Silk or Satin?
It's one of the most universal pieces of hair advice: tie your hair with a smooth material that doesn't suck moisture from your strands, or sleep on a pillow of the same. Some hair experts preach satin, others swear by silk. But who is right? And what's the difference?
Silk or satin? Surprisingly, it's kind of a trick question. To unravel why that is, it makes sense to figure out what exactly these two materials are.
Silk's as good a place to start as any. It's a natural protein fibre, produced by insect larvae. That's right: one of the most luxurious materials in the world is actually secreted by a baby insect. While many creepy-crawlies produce silks (there's even spider silk) by far the most popular kind comes from the cocoons of mulberry silkworm larvae.
Natural, wild silks can be difficult to work with, particularly as once the full grown insect in all its glory has emerged from the cocoon, most of the silk threads have been torn into shreds. So the silk that makes it into our clothes and headscarves is produced on an industrial scale by mulberry silkworms kept in captivity.
It goes a little something like this. Thousands of silkworms are set on a piece of paper and given a hundred or so kilos of mulberry leaves to gorge themselves on. Within little more than a month, the silkworms' weight increases 1000000%. They start moving their heads in a kind of dance, secreting liquid silk through holes in their heads called spinnerets. The liquid silk solidifies on contact with air and, within a few short days, the silkworm has produced over a mile of silk thread, wrapping it into a cocoon in the hopes of later emerging as a butterfly. At this point, the silk farmer plunges most of the cocoons into boiling water and unwinds the silk thread. The farmer then combines the ultrafine silk strands into groups of up to ten to make the store-ready silk thread that goes into silken scarves and pillowcases. The whole process, clearly not for the faint of heart, is known as sericulture.
Raw Silk Threads
What about satin?
While silk is a fibre, satin is actually a weave. The difference: a fibre is the actual thread from which a material is made, the weave is how you make it. What this means in practice, is that satin can be made of a range of different filament (long, smooth) fibres, from silk to nylon to polyester, though some purists consider that true satin is only ever made from silk. Fabrics created with a satin weaves have a lustrous surface, due to their minimal number of interlacings, the crossroads where threads going in different directions lock together.
Why is silk often glorified over satin?
In the past, even more than today, silk was a highly exclusive material. In ancient China and India – where it was first cultivated – it was the preserve of the emperors and higher castes. Poor people were restricted to cotton and wool. Chinese rulers even tried to keep sericulture, the silk-making process, a secret for centuries to keep their monopoly over what was one of the most lucrative luxury items traded across Asia, Africa and Europe. While they failed to keep the method under wraps, the delicate and intensive manufacturing process has kept silk a product for the haves rather than the have-nots, ensuring that over thousands of years, silk has remained synonymous with luxury.
When WWII broke out, the conflict with Japan cut the availability of silk, which, as now, was mostly produced in the East. This pushed western countries to start experimenting with different ways to make silk-like material, beginning with the invention of synthetic silks and leading to the first satins created with non-silk material. Thus satin – once exclusively made with silk – has seen its luxury image diminish since it can now be made with much cheaper, synthetic fibres like nylon and polyester.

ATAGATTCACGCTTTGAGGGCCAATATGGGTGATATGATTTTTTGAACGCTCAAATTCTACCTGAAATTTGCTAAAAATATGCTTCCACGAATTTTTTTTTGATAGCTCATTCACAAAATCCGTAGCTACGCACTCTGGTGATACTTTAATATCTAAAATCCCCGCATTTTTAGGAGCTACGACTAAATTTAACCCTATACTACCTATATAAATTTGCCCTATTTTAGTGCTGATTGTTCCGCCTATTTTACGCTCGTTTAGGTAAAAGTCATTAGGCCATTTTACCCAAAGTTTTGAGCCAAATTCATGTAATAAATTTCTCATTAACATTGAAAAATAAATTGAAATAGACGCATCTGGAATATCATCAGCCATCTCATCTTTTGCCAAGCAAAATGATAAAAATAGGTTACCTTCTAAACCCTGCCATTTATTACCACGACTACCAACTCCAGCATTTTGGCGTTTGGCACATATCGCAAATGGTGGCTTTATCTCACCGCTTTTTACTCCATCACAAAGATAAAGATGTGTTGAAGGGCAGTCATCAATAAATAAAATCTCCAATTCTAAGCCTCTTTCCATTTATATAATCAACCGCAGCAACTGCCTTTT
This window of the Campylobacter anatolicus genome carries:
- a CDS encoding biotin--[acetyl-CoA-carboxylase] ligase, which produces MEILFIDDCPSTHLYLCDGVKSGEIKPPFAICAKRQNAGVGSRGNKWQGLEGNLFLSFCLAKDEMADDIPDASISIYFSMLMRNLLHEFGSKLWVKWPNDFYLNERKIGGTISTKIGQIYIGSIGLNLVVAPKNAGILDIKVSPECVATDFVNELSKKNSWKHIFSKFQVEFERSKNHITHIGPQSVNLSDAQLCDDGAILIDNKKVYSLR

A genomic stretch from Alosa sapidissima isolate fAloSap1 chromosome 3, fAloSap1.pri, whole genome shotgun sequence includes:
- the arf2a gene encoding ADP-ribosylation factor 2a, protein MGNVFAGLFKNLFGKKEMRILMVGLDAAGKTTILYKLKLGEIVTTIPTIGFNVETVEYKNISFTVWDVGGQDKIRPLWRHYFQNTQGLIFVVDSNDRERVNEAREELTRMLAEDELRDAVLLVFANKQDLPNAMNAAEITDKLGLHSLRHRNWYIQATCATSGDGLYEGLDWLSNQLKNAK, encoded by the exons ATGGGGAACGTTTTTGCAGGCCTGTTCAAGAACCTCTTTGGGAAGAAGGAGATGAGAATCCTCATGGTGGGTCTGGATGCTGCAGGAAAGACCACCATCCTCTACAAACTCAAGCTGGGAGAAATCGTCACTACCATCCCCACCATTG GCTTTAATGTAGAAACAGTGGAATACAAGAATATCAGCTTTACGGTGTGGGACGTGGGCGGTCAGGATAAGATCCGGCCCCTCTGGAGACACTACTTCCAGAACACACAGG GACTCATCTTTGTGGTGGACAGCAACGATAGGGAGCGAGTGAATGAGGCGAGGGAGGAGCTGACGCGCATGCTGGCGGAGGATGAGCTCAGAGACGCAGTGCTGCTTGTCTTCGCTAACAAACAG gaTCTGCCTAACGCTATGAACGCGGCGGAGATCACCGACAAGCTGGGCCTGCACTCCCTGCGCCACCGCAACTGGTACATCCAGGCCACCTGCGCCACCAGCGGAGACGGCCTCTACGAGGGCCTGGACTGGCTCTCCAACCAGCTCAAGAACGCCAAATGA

Does that mean that satin is fake silk then?
No. Remember that silk is the fibre or thread, and satin is the way the threads are woven together, whether they are made of silk, polyester or nylon. Still, the most common way we think of silk – when it's at its smoothest and shiniest – is when it is woven into satin.
So if satin can be silk and polyester and nylon can be satin, then what is sateen?
Sateen is a fabric which is formed using the same weave as satin, but with short yarn threads like cotton or rayon. These fibres give the material a slightly less smooth and less shiny appearance, though sateen is still a high sheen fabric. Typically speaking, headscarves don't tend to come in sateen, but with cotton a common component, it's best to stick to wrapping your curls with satin even if you do come across the odd sateen headscarf.
So what's the long and short of it?
Where the wellbeing of your tresses is concerned, satin fabrics are the way to go. The glossy filament fibres they are composed of are less likely to snatch at your hair than short-yarn fibres like cotton. The very structure of these fabrics, their high number of floats – threads that are not interlaced – gives them a smoothness, which not only feels sumptuous, but also means less friction on your curls as you sleep. Plus, whether they're made from polyester or silk, satins are less absorbent than cotton-based weaves so won't drain away your hair's natural water content, nor the moisturizers you use to keep it hydrated.
Thus, it's really not a question of satin over silk; for shiny, moisturised, protected hair, you should always tie your hair with or go to sleep on satin. Whether that satin is made of silk is another question altogether.
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Dominican Hair Alliance